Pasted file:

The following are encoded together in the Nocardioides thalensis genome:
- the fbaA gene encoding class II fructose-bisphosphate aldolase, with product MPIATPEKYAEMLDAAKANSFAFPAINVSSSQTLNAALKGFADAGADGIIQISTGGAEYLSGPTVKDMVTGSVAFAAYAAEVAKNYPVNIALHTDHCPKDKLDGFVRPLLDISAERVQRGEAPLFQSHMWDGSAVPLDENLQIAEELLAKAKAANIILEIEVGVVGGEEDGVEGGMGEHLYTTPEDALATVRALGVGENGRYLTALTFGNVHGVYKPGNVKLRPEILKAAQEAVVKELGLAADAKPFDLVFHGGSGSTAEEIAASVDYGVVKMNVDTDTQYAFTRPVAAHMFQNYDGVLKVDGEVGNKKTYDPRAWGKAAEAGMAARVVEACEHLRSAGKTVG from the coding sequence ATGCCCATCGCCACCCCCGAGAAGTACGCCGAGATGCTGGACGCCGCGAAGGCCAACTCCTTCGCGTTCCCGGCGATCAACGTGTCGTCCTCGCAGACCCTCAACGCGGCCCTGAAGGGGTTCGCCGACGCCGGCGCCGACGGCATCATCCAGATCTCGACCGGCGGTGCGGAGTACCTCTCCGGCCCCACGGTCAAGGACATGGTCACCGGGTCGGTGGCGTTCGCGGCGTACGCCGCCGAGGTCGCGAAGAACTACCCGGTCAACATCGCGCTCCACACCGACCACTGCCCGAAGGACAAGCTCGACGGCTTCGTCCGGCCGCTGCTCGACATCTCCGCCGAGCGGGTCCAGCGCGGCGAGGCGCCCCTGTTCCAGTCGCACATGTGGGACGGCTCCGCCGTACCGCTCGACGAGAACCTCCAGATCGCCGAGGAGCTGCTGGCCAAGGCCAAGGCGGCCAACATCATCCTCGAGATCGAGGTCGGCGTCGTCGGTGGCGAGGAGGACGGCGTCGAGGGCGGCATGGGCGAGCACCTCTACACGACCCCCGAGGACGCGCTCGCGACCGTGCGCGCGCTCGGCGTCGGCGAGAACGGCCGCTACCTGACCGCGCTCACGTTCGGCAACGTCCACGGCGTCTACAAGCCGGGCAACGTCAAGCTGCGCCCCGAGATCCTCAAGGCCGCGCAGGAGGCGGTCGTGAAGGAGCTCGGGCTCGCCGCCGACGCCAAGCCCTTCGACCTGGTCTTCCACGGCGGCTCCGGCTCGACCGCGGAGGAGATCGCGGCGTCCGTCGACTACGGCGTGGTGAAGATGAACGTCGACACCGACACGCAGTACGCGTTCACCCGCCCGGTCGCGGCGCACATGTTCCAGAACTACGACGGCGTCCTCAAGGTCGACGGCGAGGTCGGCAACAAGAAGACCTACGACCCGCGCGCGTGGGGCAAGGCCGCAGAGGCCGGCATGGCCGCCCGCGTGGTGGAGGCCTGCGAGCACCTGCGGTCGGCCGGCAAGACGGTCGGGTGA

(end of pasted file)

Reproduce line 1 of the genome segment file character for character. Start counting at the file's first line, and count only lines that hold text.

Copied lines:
The following are encoded together in the Nocardioides thalensis genome: